French law was as retarded as French administration was advanced. It varied from province to province, recalling their former isolation and autonomy; there were 350 different bodies of law in different regions of France. Colbert had made an unsuccessful attempt to systematize and define French law in the Ordonnance Criminelle of 1670, but even his code mingled confusedly medieval and modern, Germanic and Roman, canon and civil legislation. New laws were made on the need of the moment by the king, usually at the urging of his ministers, with only a hurried inquiry into their consistency with existing laws. It was difficult for the citizen to discover what the law was in his particular place and case.

Criminal law was enforced in the counties by the maréchaussée, or mounted police, and in the larger cities by municipal police. Those in Paris had been well organized and trained by Marc René de Voyer d’Argenson, who not only fathered famous sons, but, as lieutenant general of police from 1697 to 1718, earned the nickname “Damné” because he looked like the Devil. In any case he was a terror to the criminals of Paris, for he knew their haunts and ways; and yet (Saint-Simon assures us) he “was full of humanity”76—a Joubert before Les Misérables.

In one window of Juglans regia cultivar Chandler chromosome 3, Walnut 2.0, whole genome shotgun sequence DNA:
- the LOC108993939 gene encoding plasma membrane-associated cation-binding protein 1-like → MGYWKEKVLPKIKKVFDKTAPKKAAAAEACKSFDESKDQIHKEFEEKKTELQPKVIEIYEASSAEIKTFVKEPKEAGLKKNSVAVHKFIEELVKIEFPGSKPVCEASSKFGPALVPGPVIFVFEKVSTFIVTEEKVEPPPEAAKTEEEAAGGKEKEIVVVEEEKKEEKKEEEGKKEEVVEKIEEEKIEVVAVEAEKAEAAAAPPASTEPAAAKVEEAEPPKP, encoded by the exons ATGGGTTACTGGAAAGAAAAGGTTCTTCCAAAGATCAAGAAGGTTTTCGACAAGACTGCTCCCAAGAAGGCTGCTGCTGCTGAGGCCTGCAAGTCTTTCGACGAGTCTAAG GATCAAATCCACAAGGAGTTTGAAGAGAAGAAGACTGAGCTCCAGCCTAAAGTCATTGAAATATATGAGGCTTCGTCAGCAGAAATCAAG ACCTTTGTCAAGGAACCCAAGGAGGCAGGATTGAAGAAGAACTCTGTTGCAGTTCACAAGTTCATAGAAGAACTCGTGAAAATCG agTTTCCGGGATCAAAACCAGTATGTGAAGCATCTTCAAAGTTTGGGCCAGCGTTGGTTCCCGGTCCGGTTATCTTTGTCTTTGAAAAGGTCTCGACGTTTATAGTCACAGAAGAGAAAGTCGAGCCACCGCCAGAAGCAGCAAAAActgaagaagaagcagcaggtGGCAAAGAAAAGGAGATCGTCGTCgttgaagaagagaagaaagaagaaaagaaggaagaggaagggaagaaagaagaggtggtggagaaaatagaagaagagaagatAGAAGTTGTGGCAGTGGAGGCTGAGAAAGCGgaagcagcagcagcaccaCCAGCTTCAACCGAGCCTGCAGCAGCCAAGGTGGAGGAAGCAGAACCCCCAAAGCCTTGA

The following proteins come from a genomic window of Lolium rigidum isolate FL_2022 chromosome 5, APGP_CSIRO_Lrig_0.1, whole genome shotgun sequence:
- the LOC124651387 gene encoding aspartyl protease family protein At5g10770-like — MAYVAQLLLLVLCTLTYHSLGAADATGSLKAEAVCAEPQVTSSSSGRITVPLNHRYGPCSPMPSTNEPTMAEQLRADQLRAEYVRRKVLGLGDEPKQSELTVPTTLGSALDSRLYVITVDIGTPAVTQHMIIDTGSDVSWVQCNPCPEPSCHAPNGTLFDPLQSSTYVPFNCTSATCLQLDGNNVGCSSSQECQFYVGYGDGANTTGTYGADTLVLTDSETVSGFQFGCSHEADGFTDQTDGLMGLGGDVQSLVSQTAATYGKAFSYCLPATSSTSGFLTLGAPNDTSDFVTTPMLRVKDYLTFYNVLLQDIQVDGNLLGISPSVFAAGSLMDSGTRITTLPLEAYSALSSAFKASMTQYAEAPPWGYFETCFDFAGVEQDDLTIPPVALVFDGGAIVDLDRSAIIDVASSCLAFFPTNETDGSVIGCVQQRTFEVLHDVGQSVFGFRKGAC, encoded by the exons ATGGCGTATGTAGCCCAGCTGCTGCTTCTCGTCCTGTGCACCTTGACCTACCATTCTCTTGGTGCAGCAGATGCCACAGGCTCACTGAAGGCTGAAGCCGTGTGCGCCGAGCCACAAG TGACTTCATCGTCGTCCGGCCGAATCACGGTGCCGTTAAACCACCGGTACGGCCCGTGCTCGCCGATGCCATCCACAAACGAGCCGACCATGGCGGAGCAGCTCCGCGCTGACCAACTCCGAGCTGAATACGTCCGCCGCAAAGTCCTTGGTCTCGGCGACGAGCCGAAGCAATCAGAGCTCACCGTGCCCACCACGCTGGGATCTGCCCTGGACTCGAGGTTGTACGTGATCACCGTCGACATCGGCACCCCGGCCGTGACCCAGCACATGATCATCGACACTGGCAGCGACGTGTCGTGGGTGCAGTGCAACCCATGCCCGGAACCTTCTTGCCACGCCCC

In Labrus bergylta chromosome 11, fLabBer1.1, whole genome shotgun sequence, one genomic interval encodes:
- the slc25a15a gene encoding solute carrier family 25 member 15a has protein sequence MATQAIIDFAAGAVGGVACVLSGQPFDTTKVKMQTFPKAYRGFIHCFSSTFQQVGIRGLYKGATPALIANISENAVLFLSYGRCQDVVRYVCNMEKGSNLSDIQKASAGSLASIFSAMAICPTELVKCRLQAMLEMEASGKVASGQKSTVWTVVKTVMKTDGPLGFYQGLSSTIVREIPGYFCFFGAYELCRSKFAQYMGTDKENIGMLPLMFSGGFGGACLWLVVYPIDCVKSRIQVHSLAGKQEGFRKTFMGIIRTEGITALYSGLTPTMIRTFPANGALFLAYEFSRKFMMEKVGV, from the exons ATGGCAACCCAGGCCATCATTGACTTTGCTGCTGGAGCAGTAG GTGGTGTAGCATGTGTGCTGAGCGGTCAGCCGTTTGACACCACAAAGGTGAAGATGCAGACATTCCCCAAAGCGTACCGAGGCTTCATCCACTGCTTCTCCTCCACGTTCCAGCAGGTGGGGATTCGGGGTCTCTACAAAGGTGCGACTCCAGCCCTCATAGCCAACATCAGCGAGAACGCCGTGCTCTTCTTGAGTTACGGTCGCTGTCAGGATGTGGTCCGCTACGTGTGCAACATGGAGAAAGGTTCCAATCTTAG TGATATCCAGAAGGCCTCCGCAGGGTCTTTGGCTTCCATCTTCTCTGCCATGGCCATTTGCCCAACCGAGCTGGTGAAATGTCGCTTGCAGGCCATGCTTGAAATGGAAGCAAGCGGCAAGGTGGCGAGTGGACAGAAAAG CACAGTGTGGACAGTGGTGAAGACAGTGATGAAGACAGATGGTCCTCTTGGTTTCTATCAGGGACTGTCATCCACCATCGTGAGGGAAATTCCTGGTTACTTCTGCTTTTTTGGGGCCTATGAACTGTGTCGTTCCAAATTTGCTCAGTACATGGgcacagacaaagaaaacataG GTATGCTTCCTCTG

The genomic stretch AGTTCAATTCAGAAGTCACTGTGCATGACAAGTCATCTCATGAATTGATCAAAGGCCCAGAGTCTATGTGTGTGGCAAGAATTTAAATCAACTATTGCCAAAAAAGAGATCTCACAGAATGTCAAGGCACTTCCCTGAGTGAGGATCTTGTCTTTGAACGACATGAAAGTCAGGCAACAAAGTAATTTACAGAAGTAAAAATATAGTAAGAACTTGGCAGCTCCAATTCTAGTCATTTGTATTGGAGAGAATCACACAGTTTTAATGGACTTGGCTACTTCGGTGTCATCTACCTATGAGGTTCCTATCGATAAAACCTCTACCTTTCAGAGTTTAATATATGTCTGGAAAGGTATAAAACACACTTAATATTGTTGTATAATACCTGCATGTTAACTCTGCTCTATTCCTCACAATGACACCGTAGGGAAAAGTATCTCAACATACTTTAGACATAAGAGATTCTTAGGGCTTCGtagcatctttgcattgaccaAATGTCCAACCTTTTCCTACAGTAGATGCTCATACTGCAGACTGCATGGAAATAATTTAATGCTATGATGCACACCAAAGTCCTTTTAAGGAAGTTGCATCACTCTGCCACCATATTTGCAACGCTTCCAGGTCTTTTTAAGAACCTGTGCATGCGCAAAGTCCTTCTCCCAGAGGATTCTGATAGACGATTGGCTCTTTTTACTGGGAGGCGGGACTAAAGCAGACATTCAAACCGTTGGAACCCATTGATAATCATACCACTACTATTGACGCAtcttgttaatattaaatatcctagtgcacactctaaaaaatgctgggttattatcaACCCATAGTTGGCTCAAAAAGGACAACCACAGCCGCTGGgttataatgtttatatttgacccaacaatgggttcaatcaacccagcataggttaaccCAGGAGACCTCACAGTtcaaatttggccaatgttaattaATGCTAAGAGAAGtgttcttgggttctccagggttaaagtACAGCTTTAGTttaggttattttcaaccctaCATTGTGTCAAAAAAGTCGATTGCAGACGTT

An arrested person was confined, before his trial, under conditions hardly different from those designed for punishment. He might, like Jean Calas, spend months in chains and mental torture, in filth and daily danger of disease. If he tried to escape his property was confiscated. If charged with a major crime he was not allowed to communicate with a lawyer. There was no right of habeas corpus, no trial by jury. Witnesses were questioned separately and privately. If the judge believed the suspected man guilty, but had insufficient evidence to convict him, he was authorized to use torture to elicit a confession. Such judicial torture declined in frequency and severity under Louis XV, but it remained a part of French legal procedure until 1780.